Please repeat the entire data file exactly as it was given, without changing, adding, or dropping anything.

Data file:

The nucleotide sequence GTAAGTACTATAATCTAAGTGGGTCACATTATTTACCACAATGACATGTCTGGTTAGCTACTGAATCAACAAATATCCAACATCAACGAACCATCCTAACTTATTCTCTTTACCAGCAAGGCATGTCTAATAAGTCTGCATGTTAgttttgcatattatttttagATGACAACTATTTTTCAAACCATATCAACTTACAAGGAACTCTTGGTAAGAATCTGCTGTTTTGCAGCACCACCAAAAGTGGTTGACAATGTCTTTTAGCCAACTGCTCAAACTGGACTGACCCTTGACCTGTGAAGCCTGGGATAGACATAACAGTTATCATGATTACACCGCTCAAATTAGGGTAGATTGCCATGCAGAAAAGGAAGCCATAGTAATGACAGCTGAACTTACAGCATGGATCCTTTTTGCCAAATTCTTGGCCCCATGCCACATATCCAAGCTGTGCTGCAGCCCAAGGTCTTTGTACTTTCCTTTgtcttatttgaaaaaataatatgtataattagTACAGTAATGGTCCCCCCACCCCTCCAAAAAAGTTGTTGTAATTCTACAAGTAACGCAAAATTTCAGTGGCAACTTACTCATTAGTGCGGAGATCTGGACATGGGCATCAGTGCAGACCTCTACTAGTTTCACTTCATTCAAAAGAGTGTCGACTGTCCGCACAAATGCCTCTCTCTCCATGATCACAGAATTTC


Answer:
The nucleotide sequence GTAAGTACTATAATCTAAGTGGGTCACATTATTTACCACAATGACATGTCTGGTTAGCTACTGAATCAACAAATATCCAACATCAACGAACCATCCTAACTTATTCTCTTTACCAGCAAGGCATGTCTAATAAGTCTGCATGTTAgttttgcatattatttttagATGACAACTATTTTTCAAACCATATCAACTTACAAGGAACTCTTGGTAAGAATCTGCTGTTTTGCAGCACCACCAAAAGTGGTTGACAATGTCTTTTAGCCAACTGCTCAAACTGGACTGACCCTTGACCTGTGAAGCCTGGGATAGACATAACAGTTATCATGATTACACCGCTCAAATTAGGGTAGATTGCCATGCAGAAAAGGAAGCCATAGTAATGACAGCTGAACTTACAGCATGGATCCTTTTTGCCAAATTCTTGGCCCCATGCCACATATCCAAGCTGTGCTGCAGCCCAAGGTCTTTGTACTTTCCTTTgtcttatttgaaaaaataatatgtataattagTACAGTAATGGTCCCCCCACCCCTCCAAAAAAGTTGTTGTAATTCTACAAGTAACGCAAAATTTCAGTGGCAACTTACTCATTAGTGCGGAGATCTGGACATGGGCATCAGTGCAGACCTCTACTAGTTTCACTTCATTCAAAAGAGTGTCGACTGTCCGCACAAATGCCTCTCTCTCCATGATCACAGAATTTC